Dated: 03 March, 2017
ABVA releases digitized version of its 1992 citizens report on the status of chemical dependents in India titled “This Sugar is Bitter”
“Drug abuse on the rise among youth in Kashmir.” - The Tribune, 13 June, 2015
“Why has India’s Punjab fallen into the grip of drug abuse?”
It is astonishing how widespread the problem is. One estimate says that more than two-thirds of Punjab’s households have at least one addict in the family.
Across the state, from villages in the lush green countryside to bustling towns and cities, young men huddle together in cemeteries, abandoned buildings or plain fields, smoking, snorting or shooting up.” - BBC News, 2 February, 2017
Twenty five years after the report was released in 1992 ABVA is releasing digitized version of the report “This Sugar is Bitter” on the status of chemical dependents and HIV infection in India. The report (word count 36,124) was prepared by a nine member team of ABVA; while two members had done a fact finding on the plight of intravenous drug users and HIV positive persons in Manipur, North East India. The report is as relevant today as it was when the print version was first brought out. The above two quotes bear testimony to this.
The first part of the report documents in detail the role of culture, heritage, religion and the drug users; the role of law, police and judiciary; the report has a full length chapter on the nature and treatment of chemical dependency; it documents real life case histories of drug users. Another chapter details the societal attitude towards drug users; a section of the report deals with AIDS and the IV drug users.
Part two of the report deals with the actual findings of the fact finding team which visited Manipur, a state in North East India. The team left for Manipur on 29.02.1992 and returned back to Delhi on 15.03.1992 visiting Dimapur (Nagaland), Guwahati (Assam) and Calcutta (West-Bengal). The report details the geographical and political context; and the armed insurgency in the North East; the role of PLA and the NSCN; the role of paramilitary and military forces and the Armed Forces Special Powers Act (AFSPA).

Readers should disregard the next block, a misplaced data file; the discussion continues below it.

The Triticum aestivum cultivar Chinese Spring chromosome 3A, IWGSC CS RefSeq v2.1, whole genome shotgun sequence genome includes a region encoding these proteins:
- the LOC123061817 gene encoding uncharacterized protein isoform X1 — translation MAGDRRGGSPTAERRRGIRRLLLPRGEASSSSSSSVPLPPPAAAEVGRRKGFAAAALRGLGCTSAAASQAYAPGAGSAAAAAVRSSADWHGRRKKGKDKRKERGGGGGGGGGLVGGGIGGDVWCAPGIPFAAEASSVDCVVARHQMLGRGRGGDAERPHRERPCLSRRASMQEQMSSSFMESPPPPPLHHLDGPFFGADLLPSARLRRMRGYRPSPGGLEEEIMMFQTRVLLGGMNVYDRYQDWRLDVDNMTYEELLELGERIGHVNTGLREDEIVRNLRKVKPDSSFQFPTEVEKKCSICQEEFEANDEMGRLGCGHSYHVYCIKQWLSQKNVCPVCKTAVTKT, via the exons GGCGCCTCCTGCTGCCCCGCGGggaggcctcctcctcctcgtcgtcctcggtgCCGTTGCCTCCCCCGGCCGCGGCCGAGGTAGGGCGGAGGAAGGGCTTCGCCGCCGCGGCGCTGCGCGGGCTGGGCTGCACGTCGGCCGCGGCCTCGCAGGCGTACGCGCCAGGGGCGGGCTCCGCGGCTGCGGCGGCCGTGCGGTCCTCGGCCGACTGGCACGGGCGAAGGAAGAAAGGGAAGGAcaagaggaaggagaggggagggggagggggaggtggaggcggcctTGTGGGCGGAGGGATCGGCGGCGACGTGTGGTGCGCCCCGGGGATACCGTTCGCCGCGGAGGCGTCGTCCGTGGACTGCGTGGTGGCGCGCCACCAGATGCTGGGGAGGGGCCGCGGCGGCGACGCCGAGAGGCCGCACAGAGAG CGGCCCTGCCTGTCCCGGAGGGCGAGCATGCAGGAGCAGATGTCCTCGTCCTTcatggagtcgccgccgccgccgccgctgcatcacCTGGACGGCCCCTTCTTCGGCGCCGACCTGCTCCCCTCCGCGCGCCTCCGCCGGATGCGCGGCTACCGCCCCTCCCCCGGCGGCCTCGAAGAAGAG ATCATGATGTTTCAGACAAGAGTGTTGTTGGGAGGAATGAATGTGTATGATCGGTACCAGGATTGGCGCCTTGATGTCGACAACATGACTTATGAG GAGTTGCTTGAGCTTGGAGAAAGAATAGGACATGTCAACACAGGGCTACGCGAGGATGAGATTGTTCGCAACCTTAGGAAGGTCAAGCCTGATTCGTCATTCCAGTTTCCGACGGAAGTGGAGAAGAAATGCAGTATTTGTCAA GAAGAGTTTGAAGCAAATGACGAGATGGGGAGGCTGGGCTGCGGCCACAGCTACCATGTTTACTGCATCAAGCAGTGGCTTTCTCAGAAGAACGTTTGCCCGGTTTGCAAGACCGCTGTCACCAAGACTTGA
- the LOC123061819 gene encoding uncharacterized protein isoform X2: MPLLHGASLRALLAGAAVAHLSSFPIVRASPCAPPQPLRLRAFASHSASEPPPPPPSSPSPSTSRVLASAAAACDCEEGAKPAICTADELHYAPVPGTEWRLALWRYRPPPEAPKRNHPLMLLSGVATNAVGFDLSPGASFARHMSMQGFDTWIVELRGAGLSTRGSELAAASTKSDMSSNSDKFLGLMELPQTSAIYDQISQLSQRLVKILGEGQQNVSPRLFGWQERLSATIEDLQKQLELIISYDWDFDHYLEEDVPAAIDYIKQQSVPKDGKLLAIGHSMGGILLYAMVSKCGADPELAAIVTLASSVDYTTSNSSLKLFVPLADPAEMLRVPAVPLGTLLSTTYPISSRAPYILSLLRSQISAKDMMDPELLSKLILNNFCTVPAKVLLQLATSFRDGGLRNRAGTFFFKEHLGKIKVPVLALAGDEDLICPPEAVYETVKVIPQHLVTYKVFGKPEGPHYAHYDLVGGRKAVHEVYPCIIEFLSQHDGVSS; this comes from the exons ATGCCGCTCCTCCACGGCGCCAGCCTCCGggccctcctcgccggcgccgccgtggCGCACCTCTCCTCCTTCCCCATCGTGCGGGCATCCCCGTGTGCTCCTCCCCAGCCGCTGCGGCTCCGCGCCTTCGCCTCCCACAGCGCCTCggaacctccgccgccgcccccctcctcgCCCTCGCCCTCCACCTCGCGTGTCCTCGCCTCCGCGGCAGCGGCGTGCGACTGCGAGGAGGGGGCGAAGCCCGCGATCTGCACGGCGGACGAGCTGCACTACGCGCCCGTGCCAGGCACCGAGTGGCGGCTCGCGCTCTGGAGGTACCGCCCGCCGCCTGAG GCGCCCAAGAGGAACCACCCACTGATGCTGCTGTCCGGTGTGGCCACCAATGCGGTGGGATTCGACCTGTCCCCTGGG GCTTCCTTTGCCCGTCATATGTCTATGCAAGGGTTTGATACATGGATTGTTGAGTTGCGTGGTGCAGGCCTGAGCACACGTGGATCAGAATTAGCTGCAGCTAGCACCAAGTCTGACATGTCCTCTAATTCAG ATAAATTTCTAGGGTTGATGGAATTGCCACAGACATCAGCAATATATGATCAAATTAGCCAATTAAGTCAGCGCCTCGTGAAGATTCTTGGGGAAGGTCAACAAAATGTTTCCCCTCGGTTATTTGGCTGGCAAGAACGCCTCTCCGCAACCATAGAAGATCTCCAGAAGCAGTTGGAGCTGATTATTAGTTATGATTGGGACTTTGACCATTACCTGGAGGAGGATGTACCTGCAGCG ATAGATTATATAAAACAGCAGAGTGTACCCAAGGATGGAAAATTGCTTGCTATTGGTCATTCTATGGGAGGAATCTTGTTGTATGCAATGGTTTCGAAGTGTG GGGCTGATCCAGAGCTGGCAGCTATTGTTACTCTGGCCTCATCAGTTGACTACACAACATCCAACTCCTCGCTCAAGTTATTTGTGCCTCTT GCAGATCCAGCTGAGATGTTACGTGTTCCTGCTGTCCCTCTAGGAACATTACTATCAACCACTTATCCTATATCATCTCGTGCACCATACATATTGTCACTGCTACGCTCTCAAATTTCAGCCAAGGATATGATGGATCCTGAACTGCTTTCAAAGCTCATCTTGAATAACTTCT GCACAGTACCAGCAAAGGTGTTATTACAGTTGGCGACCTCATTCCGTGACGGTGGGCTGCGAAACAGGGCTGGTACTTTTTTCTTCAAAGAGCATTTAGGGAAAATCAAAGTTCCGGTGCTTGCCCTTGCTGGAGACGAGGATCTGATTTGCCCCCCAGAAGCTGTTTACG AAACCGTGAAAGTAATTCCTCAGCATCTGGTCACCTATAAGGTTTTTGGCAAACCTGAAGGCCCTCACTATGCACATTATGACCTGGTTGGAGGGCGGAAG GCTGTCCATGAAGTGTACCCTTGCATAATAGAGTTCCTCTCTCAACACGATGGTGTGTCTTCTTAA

Part three of the report details a twenty point charter of demands made on the Government of India which is enlisted below:
“ABVA urges the Government of India to take cognizance of the following demands and take urgent steps towards their implementation.
1. Repeal all discriminatory legislation singling out drug users. Decriminalize Chemical dependency.
2. Establish a commission to document and prevent blackmail, extortion, violence and other such actions on drug dependents at the hands of the police, judiciary and the state administration.
3. Encourage the Press Council of India to issue guidelines for respectful, sensitive and representative reporting on drug-dependents.
4. Ensure judgement free health education for all, an education that emphasizes the disease concept of chemical dependence.
5. Terminate all forcible HIV Testing.
6. Ensure availability of voluntary and anonymous HIV Testing.
7. Stop all discrimination against recovering drug dependents, at the work place. For active drug users, ensure adequate treatment.
8. Stop the requirement of certificates regarding HIV and AIDS negativity from students and those desiring to marry (particularly those from North-East).
9. Set up a unit and appoint a sensitive ombudsman to receive and act upon complaints from Drug Users/HIV positive and persons with AIDS.
10. Release all HIV positive persons detained in jails, vigilance homes and under house arrest all over the country and stop further arrests of such persons.